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Ready Answer; April 2000
Was Jesus Resurrected on Easter Sunday?

When did Jesus rise from the rich man's tomb? The world says Sunday, but the Bible says otherwise!

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Booklet; 1995
'After Three Days'

A scriptural explanation of the time of Christ's death, burial and resurrection, showing that He died on a Wednesday and rose from the dead on the Sabbath.

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Sermon; Apr 15, 1995
Christ's Death, Resurrection, and Ascension

In this sermon on the death, resurrection, and ascension of Christ, Richard Ritenbaugh, using three consecutive Psalms (22-24), affirms that Jesus Christ was the antitype, perfectly fulfilling the Old Testament types, slain as the Lamb of God on Passover, Nisan 14, resurrected with the cutting of the wavesheaf at the conclusion of the Sabbath, and ascended to His Father at the time of the waving of the sheaf.

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Sermon; Apr 25, 1992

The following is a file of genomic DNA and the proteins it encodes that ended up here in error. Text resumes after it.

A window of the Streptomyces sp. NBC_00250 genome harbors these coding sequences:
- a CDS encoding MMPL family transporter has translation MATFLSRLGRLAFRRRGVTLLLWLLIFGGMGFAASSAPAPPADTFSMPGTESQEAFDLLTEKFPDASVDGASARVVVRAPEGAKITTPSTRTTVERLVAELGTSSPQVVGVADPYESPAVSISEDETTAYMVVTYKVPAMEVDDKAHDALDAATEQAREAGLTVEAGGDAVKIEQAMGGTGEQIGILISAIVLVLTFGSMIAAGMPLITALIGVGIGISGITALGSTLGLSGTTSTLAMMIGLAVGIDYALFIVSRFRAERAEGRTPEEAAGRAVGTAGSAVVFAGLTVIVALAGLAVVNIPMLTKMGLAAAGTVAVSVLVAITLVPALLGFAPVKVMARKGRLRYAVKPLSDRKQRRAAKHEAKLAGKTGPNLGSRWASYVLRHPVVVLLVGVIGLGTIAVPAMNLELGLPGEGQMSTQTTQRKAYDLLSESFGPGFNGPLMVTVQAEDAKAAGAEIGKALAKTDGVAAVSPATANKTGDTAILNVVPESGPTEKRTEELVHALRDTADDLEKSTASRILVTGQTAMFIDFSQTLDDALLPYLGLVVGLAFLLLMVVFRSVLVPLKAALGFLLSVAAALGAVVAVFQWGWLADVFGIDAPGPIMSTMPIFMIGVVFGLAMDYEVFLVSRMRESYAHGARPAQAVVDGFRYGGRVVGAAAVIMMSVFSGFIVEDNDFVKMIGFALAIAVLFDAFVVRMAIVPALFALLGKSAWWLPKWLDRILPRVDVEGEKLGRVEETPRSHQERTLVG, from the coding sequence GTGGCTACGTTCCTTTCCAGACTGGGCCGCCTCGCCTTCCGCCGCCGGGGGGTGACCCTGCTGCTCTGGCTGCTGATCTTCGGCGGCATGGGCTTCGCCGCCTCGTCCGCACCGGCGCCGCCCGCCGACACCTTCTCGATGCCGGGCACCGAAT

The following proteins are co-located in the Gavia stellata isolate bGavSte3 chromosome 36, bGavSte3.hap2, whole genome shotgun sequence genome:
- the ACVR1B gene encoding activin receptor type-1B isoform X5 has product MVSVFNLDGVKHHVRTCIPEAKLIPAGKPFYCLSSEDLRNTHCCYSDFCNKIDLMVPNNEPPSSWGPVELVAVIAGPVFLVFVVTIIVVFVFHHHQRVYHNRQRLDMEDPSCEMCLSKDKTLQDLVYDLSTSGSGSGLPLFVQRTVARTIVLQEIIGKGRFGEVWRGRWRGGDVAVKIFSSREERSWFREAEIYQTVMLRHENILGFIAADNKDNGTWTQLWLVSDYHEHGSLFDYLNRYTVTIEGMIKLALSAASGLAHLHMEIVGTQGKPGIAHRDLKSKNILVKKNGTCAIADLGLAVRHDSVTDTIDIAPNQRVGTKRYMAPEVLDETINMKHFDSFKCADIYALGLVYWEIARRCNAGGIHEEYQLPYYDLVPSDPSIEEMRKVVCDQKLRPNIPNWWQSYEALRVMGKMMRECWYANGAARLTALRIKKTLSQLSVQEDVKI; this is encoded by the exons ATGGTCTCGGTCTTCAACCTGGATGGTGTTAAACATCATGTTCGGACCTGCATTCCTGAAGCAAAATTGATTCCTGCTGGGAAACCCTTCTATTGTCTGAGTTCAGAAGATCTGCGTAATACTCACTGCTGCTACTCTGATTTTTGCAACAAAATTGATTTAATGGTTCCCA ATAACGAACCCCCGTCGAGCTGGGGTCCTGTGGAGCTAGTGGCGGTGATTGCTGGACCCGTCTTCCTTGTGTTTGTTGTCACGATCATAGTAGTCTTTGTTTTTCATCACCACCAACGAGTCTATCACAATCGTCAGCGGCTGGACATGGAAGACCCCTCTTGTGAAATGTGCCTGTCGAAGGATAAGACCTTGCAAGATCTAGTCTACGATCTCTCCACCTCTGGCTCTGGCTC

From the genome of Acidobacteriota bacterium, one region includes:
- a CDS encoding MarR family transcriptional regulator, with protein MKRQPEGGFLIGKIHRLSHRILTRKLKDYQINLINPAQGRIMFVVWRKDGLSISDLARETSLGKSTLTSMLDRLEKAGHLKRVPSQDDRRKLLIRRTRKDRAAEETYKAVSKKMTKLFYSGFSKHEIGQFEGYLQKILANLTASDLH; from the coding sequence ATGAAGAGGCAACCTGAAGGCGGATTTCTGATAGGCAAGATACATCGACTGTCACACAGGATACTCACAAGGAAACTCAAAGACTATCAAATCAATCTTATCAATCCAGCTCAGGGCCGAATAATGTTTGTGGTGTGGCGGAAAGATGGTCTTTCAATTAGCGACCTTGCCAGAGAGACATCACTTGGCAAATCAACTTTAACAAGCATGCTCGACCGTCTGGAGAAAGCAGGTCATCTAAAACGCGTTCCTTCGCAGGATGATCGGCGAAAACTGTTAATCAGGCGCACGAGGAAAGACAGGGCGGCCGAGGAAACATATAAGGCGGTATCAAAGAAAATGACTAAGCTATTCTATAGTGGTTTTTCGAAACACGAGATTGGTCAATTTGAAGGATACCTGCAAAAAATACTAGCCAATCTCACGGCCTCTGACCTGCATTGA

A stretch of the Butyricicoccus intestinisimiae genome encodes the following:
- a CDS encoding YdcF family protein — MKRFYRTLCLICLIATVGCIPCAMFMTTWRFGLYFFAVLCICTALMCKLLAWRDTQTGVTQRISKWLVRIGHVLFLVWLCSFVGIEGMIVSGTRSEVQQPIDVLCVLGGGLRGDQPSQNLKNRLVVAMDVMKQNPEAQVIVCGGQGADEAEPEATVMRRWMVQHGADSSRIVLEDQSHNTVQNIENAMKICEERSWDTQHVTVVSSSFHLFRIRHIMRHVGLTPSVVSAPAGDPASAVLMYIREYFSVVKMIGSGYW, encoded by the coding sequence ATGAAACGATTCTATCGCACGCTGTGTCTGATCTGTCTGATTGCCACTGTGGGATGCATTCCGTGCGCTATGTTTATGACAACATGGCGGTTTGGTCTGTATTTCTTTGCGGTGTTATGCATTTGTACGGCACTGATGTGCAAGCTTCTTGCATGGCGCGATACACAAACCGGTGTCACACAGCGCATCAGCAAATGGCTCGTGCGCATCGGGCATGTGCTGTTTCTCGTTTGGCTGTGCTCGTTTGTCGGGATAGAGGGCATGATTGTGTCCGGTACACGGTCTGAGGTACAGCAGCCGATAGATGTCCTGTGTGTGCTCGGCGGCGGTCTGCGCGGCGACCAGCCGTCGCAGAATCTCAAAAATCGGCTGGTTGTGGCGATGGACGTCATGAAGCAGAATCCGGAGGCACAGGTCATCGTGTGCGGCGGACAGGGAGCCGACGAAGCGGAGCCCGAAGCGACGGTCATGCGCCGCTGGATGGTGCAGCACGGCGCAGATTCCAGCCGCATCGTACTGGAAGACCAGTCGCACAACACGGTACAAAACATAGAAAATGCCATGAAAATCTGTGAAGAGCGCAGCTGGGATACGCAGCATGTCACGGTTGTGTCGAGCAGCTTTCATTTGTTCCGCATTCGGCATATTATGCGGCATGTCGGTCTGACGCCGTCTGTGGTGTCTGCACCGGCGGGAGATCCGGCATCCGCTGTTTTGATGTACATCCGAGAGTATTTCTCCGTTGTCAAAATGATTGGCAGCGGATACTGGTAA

Passover (Part 6)

John Ritenbaugh distinguishes worldly or carnal scholarship (based upon snobbish, oneupmanship esoteric elitism) from godly scholarship, characterized by an unassuming, childlike unconcern for status, seeking to impress God instead of other people. Using worldly scholarship to establish a late Passover doctrine on the basis of one isolated scripture (II Chronicles 35:10-11) both removes the incident from context and violates the simplicity of Christ, blurring the clear distinction between the original (domestic) Passover from the traditional (Temple) Passover. Unfortunately, reinterpretation and alterations have significantly distorted the meaning of Passover and Unleavened Bread.

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Sermon; Apr 24, 1992
Passover (Part 5)